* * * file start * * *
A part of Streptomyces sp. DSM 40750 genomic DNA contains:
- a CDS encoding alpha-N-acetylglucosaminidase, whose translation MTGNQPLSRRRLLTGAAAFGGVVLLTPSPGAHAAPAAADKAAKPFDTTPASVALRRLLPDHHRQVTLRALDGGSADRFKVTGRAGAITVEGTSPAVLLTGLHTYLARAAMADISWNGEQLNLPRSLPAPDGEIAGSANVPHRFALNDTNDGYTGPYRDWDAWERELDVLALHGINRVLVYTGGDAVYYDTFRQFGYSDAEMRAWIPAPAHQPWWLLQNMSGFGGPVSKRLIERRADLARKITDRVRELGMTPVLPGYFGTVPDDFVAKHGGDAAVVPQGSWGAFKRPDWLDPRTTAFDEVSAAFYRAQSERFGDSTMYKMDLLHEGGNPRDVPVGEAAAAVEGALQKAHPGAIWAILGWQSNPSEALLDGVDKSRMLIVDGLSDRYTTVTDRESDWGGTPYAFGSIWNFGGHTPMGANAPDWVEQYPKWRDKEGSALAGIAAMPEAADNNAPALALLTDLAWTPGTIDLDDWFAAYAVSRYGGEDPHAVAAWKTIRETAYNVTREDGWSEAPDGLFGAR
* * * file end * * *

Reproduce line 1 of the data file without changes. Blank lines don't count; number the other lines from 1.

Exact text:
A part of Streptomyces sp. DSM 40750 genomic DNA contains: